“Before you even think about insulting that breakfast, Duncan Hearst, you just remember how many ways you have deprived me! If you for one second think I will stand here and allow you to insult my cooking, you’ve got another thing coming. Now keep that smart trap of yours shut and eat your breakfast.”  Martha smothered a smug smile as Duncan’s jaw flapped like a loose hinge.  Before she lost her composure, she turned and strode from the kitchen.  She did not stop until she was out the back door and well toward the barn with the morning’s milk pail.  On the way out, she thought she heard the snick of a fork against a plate, but she wasn’t about to go back and check.

If anyone had asked her what had come over her in talking to her husband that way, Martha could have only shrugged.  She could easily tell a questioning party that she had grown weary of his insults and general lack of support, but that was only part of it, she mused as she pulled the stool up to Daisy’s side.  To be perfectly honest, she hated the old fool, and had since their youngest daughter, Lila Mae, had gone away to school and not come home again.

Her hatred flared brightly as starbursts behind her eyes as she sat down beside the cow and began her morning’s work. First the milk, then the eggs, then she would feed the animals before returning to the house to knead the day’s bread for baking. Duncan required fresh bread each day; he would never eat the remainder from the previous day. Martha would feed yesterday’s loaf to the chickens. It was Thursday, which meant she would boil up another chicken from their shrinking collection. She would take the hand ax to its throat and rip out its feathers from the tail up.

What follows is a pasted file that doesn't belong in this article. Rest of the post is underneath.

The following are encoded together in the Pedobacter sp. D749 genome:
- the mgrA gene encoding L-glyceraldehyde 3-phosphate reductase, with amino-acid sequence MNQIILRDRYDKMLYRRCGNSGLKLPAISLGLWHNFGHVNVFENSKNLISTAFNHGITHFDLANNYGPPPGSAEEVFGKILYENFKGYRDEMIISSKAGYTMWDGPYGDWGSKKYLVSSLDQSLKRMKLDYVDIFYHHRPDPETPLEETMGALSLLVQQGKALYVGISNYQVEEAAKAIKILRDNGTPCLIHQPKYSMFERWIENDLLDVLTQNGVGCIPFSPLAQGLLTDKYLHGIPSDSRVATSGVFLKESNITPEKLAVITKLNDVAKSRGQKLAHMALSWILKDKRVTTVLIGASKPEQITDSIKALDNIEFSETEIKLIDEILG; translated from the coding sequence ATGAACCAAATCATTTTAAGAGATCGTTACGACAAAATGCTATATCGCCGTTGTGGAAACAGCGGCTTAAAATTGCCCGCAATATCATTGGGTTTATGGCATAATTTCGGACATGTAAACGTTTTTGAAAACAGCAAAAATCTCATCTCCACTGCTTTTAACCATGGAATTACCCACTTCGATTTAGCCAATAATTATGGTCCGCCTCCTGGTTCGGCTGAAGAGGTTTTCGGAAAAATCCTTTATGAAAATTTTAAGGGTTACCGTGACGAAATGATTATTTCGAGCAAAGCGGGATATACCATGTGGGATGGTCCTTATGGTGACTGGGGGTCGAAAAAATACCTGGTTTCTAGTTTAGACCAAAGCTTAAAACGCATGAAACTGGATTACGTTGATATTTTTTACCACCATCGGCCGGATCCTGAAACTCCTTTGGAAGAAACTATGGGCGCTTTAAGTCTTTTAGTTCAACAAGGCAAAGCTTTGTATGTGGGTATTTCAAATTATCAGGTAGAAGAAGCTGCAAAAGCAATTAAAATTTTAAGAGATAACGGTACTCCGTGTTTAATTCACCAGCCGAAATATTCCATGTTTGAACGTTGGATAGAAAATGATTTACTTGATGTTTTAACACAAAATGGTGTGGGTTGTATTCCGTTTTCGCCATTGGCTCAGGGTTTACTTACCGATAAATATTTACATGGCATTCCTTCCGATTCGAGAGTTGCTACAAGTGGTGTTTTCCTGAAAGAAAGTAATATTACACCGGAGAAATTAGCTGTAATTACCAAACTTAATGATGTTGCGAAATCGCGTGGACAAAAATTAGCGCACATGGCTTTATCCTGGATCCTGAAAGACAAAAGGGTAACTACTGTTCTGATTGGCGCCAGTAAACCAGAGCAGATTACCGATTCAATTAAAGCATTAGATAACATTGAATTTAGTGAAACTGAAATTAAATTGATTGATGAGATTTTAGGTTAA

The aging woman rose with her frothy milk pail and sat it in the window to separate before taking up her egg basket and heading for the henhouse. The cock strutted back and forth, back and forth, displaying his vibrant plumage for the biddies inside who, if they were at all like Martha, wouldn’t concern themselves with his show.

 She let the chickens loose and collected the morning’s eggs – only six for the day; Duncan would be less than pleased – then returned for her milk pail.

 When she returned to the house, Duncan had taken up his post in the rocking chair on the front porch. He sucked at one of his scant-made cigarettes, mostly paper and wood shavings to save on the cost of tobacco, and set about his list of the day’s complaints. The ham was not cooked properly. The eggs were too few. He would be damned if he’d eat day-old loaf. On the complaints continued.

 When Martha went to the back garden to collect the chicken for dinner, Duncan took it upon himself to follow her. His complaints echoed through her head, pinging shards of pain against the base of her skull. The old bastard was never happy…never. And she hated him. Yet his tirade continued, the poor fool unaware of his own misstep until the moment the ax blade meant for the fat hen wedged itself into the joint where his neck and shoulder met.

 Martha jerked the blade free and swung again, severing Duncan’s windpipe and esophagus. Blood spurted and oozed from the wound with each frantic beat of his heart, spraying the yellowing grass with a deep crimson coat. The third strike of the blade severed his spinal cord. His head, separated from his neck safe a thin strip of skin and his still in-tact jugular vein, lolled forward. His face bounced against his chest, leaving reddened lip prints on his dirty, white shirt.

 The body collapsed to its knees then fell forward, trapping Duncan’s miserable face between chest and dirt. Blood pooled from the raw, jagged wound, crawling across the dingy ground like fingers through pudding.

 Martha dropped the bloody ax to the ground beside her late husband and, with a smile, hoisted her skirt and turned for the house. She needed a change of clothes and her hair needed freshening. A visit to her daughters was long overdue, and it was far past time the babies met their maw-maw.

 ###

 The old rooster let go a warbling cry into the pre-dawn hours, the distant and lonely sound echoing off the tattered barn and over the pasture, bringing about the low of the cattle and  the annoyed cry of the old barn-cat.  Back toward the farmhouse, nothing happened.

***

Man, I have the coolest friends…Anywho, if you want to learn more about S.H. Roddey, you can check her at her website or on facebook